The morning after the 2016 election, I woke up with a hangover and a dim memory of having done something rash the night before. I checked my email and confirmed that I had, indeed, ordered a waffle maker.
I’d bought the fancy hotel-grade kind that weighs 10 pounds and features a rotating handle, internal temperature controls, and different settings for browning. I like waffles but not that much. While my wife loves waffles, she hates single-use kitchen gadgetry, especially if they require their own shelf in the cabinet. Our son, just a few months old, was too young to have any legitimate opinions on solid food.
My extravagant impulse purchase offered distraction that November as scenes of American fracture flooded the timeline. I sought a temporary retreat into a more manageable world. I needed new routines.
When the waffle maker arrived, I experimented with various recipes, always making far too many for two people to eat. Clearly, we needed more mouths to feed—and owning this ridiculous thing provided a great excuse for having people over—so we decided to open our home on Saturdays to anyone who shared our desire to bask in the good vibes of others. We circulated a sign-up spreadsheet to close friends, friends of friends, coworkers, former students at the college where I taught, far-flung pals who might be passing through New York, fond acquaintances. We promised to provide waffles and eggs and to introduce them to delightful strangers.
Get Hua Hsu’s waffle recipe
This mochi waffle recipe creates a breakfast pastry with a delightfully bouncy chew and a crisp crust that lasts way after it comes off of the iron.
That first week, just after Thanksgiving, our guests brought prosecco, fruit with whipped cream, and pastries. Besides waffles, I made a casserole of toasted croissants, sausages, Gruyère, scallions, and eggs. There were boats of syrup and preserves, platters of bacon and roasted tomatoes. Chitchat revolved around work and kids, mostly. One of the few nonparents who came to that first Waffle Saturday was a friend who worked at the music publication Pitchfork. He gamely made googly eyes at all the babies, perking up each time I came over to get his feedback on my kitchen playlist. Inevitably, conversations would turn back to the election.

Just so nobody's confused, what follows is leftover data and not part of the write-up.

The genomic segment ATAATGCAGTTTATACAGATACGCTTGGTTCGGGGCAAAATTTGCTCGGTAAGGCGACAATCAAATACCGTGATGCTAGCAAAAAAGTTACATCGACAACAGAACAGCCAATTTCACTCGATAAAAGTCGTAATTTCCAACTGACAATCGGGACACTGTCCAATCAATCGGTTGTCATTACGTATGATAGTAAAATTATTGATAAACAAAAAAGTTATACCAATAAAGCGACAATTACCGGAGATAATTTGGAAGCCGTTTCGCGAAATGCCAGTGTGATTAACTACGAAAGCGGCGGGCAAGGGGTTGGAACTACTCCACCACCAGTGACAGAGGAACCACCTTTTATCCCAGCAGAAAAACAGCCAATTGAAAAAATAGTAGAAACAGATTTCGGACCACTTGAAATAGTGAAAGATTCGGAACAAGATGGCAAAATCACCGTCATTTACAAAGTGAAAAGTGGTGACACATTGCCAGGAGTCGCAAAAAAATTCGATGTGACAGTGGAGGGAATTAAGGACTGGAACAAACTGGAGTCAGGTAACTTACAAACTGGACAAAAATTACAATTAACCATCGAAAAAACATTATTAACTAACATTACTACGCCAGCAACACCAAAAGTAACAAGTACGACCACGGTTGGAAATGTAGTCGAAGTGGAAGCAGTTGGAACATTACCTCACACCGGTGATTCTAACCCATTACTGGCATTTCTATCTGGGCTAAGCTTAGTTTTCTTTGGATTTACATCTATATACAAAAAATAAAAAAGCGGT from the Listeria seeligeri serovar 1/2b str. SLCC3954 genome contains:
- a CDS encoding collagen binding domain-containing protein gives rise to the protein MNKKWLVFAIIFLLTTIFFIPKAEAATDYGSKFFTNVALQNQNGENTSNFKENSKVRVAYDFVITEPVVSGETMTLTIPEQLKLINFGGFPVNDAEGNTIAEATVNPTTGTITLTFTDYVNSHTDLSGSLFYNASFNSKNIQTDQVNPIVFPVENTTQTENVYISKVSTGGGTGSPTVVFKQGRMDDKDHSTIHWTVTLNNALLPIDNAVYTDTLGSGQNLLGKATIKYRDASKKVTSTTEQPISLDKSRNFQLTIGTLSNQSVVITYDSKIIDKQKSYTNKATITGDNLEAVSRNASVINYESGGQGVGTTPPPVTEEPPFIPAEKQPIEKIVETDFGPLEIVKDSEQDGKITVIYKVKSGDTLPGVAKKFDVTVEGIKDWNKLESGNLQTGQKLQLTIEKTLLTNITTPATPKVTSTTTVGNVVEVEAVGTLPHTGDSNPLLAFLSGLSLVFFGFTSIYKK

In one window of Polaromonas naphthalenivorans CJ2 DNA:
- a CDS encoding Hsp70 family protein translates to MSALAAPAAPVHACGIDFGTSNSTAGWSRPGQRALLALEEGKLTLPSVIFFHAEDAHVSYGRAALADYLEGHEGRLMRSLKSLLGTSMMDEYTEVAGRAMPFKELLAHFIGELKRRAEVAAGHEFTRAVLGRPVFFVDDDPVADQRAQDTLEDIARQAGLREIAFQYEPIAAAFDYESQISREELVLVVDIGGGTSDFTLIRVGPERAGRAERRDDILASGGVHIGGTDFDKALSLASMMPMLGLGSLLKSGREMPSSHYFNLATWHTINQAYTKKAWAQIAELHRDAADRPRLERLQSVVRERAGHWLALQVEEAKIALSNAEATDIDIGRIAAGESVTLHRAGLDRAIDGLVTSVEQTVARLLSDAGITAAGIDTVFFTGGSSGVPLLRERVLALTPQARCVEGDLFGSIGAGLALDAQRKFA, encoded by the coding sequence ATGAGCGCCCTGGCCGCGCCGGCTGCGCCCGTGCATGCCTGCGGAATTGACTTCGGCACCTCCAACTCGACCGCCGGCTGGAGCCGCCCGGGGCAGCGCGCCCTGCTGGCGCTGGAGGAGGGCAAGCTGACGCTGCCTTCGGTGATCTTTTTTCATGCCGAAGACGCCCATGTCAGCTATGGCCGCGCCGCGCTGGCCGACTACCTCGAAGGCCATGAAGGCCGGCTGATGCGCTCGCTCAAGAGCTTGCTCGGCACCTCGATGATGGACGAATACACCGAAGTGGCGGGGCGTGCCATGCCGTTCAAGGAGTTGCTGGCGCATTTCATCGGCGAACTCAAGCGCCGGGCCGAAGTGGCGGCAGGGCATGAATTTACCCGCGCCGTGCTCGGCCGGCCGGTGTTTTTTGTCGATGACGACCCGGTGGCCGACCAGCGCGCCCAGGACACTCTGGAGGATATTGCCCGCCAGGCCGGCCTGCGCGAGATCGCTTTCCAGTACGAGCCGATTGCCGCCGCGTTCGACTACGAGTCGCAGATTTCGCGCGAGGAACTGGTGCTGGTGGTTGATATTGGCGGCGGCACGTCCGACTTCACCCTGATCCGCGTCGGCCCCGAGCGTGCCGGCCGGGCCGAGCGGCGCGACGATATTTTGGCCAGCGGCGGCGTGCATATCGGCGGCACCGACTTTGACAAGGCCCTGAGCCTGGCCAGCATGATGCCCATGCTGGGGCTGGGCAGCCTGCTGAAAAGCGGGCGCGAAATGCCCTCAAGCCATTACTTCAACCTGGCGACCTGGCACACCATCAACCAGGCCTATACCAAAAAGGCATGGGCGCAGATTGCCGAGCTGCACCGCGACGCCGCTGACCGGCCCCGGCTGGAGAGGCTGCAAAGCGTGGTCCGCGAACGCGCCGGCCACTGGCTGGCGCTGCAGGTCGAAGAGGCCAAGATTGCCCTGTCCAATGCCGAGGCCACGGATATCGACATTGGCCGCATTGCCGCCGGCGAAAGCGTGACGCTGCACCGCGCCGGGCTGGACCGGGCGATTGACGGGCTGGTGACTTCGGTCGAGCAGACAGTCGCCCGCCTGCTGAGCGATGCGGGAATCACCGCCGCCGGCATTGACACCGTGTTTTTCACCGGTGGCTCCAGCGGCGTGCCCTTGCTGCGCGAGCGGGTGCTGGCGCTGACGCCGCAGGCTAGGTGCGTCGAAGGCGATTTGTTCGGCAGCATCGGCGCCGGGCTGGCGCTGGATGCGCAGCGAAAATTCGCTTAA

Over the months people brought pies, cold noodles, brownies, chili cheese dogs, turnip cakes, and homemade hot sauce. The spreadsheet included a column for allergies, and I learned that it was possible to be allergic to vinegar. I learned that recent college grads are surprisingly sweet with newborns. I eavesdropped as journalists mingled with elementary school math teachers, human rights lawyers explained their work to intrepid noise artists. I always stayed put, manning the waffle maker, a pair of chopsticks tucked in my apron, watching this swirl of conversation and laughter from afar. It felt uplifting to see a community come into focus, if only for a couple hours. I wanted “to see all my friends at once,” as Arthur Russell sang on “Go Bang! #5,” a leftfield disco anthem that often played on those Saturdays, even if we were doing nothing more adventurous than balancing plates piled high with food.